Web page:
At times during the discussions, the representatives have stressed to their counterparts that the work that they as a group are doing to develop the Collective Action, is fully supported by their respective CEOs, with whom the representatives have direct contact. This has allayed concerns that have arisen and contributed to the trust between the parties. Conversely, a different industry group is represented by more junior level compliance personnel who continually have to revert to their managers, thus hindering the discussions and hampering progress towards any common goals.      

Moving forward

With enforcement actions against companies engaging in bribery continuing to increase, top management is becoming more aware that it makes business sense to work with other stakeholders to remove corruption from the business environment. This relationship between top management, the tone from the top and Collective Action is further reinforced by government authorities.

The UK Ministry of Justice’s Guidance on the 2010 UK Bribery Act makes explicit reference to this in Principle 2 entitled “Top-level commitment,” section 2.3: “Internal and external communication of the commitment to zero tolerance to bribery,” whereby it states that demonstrations of this commitment can include reference to an organisation’s engagement in collective action against bribery.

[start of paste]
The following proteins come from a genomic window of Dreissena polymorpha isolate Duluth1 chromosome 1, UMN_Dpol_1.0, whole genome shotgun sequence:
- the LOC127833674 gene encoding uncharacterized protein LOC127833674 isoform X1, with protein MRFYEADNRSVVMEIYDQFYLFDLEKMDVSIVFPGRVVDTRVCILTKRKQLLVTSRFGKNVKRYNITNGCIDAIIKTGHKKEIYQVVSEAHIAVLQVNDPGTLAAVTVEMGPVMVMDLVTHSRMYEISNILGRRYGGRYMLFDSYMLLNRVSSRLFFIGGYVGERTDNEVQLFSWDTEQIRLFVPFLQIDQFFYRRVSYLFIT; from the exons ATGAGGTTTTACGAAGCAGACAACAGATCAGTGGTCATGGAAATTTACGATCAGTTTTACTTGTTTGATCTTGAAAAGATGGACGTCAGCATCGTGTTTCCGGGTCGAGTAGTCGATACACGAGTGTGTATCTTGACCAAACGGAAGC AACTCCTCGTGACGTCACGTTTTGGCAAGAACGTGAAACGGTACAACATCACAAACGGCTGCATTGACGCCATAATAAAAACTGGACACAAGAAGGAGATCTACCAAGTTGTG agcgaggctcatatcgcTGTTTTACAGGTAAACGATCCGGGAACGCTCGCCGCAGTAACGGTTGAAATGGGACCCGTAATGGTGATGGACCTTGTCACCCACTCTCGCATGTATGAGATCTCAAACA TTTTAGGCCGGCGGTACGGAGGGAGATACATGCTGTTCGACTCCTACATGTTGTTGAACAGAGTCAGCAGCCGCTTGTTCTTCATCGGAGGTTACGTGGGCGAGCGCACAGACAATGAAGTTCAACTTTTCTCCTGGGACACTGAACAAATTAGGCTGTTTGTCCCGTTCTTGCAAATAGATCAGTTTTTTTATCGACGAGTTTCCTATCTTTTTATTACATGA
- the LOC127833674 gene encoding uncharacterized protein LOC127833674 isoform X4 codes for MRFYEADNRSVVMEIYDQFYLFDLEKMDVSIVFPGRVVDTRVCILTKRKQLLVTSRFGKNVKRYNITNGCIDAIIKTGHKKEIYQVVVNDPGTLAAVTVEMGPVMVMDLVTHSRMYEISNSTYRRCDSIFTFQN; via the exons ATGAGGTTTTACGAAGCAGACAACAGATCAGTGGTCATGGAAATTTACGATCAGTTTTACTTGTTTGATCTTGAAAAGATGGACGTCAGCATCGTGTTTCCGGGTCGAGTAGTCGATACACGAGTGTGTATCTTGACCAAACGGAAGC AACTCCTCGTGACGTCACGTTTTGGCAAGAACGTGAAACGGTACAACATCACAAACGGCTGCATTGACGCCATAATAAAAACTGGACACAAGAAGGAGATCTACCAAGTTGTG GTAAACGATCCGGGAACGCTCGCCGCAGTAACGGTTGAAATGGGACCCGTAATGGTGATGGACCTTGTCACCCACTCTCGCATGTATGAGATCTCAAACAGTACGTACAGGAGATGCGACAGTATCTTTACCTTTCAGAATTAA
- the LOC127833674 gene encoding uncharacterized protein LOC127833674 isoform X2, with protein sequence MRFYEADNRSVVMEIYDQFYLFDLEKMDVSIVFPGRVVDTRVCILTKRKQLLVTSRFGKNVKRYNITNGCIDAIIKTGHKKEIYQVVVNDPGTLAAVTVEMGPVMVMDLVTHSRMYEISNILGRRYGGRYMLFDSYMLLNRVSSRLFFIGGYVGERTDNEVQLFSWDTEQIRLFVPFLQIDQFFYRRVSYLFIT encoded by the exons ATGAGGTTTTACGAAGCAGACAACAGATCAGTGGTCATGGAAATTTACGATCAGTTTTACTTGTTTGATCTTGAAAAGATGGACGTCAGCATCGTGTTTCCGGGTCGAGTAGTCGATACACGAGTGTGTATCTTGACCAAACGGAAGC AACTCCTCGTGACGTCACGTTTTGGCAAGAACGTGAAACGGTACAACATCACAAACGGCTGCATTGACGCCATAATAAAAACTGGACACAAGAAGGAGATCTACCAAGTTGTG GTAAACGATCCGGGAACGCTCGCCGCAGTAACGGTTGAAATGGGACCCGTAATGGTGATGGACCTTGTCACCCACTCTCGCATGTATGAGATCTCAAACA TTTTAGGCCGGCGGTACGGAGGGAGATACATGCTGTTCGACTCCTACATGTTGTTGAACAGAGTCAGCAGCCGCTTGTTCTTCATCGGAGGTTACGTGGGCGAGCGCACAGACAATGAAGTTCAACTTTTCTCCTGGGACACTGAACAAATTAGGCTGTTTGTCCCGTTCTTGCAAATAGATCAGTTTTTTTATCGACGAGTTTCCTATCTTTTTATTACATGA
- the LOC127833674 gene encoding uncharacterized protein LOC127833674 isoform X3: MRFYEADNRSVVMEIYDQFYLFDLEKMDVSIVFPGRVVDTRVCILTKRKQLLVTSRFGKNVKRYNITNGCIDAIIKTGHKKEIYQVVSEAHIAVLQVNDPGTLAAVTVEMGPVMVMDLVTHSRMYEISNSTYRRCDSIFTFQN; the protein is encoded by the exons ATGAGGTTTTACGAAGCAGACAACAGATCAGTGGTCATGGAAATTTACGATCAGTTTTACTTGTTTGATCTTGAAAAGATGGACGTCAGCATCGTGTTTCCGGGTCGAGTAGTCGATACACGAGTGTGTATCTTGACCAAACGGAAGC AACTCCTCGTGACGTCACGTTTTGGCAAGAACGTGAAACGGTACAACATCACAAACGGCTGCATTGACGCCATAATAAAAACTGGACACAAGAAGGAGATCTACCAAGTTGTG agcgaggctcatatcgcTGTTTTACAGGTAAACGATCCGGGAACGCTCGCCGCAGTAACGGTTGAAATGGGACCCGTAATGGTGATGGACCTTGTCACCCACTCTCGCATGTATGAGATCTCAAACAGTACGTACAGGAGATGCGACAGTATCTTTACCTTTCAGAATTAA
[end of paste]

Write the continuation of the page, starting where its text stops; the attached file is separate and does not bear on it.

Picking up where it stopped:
Collective Action should remain at the forefront for CEOs and boards looking beyond risk mitigation and towards improving the overall business environment and levelling the playing field. Their commitment and leadership role will play a key part in the chances for success of these endeavours.

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William Nero